The AMA has proposed a 20% tax on sugary drinks that it says will prevent thousands of heart attacks and strokes as well as reduce rates of diabetes and obesity-related disease.
Announcing the policy last week, AMA President Dr Omar Khorshid said the tax, targeting sweetened sugary beverages (SSBs) with little or no nutritional value, would not only save lives but could also raise significant funds for preventative health measures.
“It could save lives and save millions of dollars in healthcare costs,” he said.
“It would also generate revenue – we estimate about $814 million annually – which we believe could be spent on other preventative activities.”
The initiative is a key plank in the AMA’s plan to tackle chronic disease and make Australia the healthiest country in the world, by raising the retail price of SSBs by 20% on average, Dr Khorshid said in a televised address at the National Press Club.
“These are drinks you don’t need in your diet,” he said.
According to the AMA’s report, A tax on sugar-sweetened beverages: Modelled impacts on sugar consumption and government revenue, 45 other jurisdictions around the world including the UK have introduced taxes on SSBs with proven gains in health outcomes and disease prevention.
If Australia follows suit, “this could, over a 25-year period, result in 16,000 fewer cases of type 2 diabetes, 4,400 fewer cases of heart disease and 1,100 fewer cases of stroke,” the report says.
In the short term, if nothing is done to stem the obesity crisis, by 2025 Australian taxpayers will have paid a further $29.5 billion (over four years) for the direct healthcare costs of obesity, it says.
The report says the tax would target a subset of SSBs; i.e., non-alcoholic drinks containing free sugars excluding 100% fruit juice, milk-based and cordial drinks.
The AMA envisages a specific excise tax based on sugar content, set at $0.40 per 100g of sugar, in line with the WHO’s recommendation that a retail price hike of at least 20% would be needed to have a meaningful effect.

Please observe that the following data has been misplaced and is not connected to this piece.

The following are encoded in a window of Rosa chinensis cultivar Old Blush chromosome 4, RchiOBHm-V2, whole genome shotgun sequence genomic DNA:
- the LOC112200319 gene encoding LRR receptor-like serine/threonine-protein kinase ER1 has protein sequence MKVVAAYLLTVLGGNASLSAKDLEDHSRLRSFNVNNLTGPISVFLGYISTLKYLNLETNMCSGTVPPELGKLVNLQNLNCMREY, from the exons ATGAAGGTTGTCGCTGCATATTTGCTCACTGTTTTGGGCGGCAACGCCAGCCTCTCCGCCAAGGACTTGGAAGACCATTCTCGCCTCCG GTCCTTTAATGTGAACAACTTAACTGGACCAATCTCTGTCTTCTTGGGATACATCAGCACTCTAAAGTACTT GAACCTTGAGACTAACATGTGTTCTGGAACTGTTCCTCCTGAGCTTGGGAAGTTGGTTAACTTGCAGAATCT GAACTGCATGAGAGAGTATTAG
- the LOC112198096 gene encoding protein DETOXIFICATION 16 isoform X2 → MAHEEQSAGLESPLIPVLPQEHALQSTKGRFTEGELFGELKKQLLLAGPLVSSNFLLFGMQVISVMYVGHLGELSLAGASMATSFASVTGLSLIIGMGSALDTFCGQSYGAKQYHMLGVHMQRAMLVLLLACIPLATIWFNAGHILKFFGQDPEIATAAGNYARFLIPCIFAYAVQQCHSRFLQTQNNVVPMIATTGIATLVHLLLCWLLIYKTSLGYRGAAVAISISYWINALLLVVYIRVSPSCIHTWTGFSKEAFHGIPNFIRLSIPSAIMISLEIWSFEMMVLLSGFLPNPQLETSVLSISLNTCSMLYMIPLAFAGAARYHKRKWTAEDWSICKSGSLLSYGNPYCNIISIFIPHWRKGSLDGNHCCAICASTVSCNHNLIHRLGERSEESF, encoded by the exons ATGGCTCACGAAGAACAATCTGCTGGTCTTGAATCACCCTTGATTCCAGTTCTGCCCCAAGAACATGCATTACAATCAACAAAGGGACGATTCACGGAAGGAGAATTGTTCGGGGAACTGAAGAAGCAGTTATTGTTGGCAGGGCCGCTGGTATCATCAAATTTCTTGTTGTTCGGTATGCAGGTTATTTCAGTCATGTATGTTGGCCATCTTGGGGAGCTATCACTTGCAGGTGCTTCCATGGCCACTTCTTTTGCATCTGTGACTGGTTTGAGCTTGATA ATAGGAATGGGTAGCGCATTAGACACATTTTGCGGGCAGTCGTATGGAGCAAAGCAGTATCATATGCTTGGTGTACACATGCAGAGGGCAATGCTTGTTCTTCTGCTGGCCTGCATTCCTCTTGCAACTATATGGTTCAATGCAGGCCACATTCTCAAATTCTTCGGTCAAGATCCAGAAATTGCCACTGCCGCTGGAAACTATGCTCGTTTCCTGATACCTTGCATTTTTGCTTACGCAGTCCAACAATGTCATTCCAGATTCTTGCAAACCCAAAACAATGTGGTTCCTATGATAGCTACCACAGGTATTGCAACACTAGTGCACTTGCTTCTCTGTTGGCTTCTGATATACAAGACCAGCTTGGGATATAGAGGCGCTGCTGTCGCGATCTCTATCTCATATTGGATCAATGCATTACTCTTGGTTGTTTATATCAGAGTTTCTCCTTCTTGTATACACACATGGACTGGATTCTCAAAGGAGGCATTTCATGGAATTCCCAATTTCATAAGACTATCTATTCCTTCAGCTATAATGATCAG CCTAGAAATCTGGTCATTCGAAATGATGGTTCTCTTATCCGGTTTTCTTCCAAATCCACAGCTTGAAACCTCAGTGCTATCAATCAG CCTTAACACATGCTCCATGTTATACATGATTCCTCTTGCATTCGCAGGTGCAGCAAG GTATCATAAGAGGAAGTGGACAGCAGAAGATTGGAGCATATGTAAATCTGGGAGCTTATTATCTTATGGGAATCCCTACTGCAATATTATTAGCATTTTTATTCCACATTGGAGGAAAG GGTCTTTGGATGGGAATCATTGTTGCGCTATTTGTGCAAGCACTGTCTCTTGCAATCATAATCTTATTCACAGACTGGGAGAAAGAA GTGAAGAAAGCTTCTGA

This would raise the retail price of the average supermarket SSB by 20%; the tax on a 375ml can of Coke with 40g sugar (sugar content is 10.6g/100ml) would be $0.16, the report says.
“Original modelling by the AMA indicates a tax on select SSBs would reduce sugar consumption from soft drinks by 12 to 18% (27,596 to 43,804 tonnes of sugar) and raise annual government revenue of $749 million to $814 million,” it says.
The tax would give consumers a price signal that the product is unhealthy; create a disincentive in the form of higher prices; and incentivise manufacturers to lower the sugar content of their products, it says.
However federal minister for health Greg Hunt has previously ruled out introducing a sugar tax, stating that the government would never support the use of taxes as a tool to deter consumption of unhealthy foods.
“We don’t think that driving up the price of household goods for families is the way of achieving this particular outcome,” he said in January.
Addressing the Press Club, Dr Khorshid acknowledged that past calls for a sugar tax have made little headway with political leaders, but he said now was time for action.
“Too often for policy makers, the short-term nature of our budget cycles (and) the long-term pay-off of prevention … come into conflict. It’s hard for governments to make these long-term decisions,” he said.
“It’s for this reason the AMA is going to campaign on a very clear and concrete policy: a tax on sugary drinks.”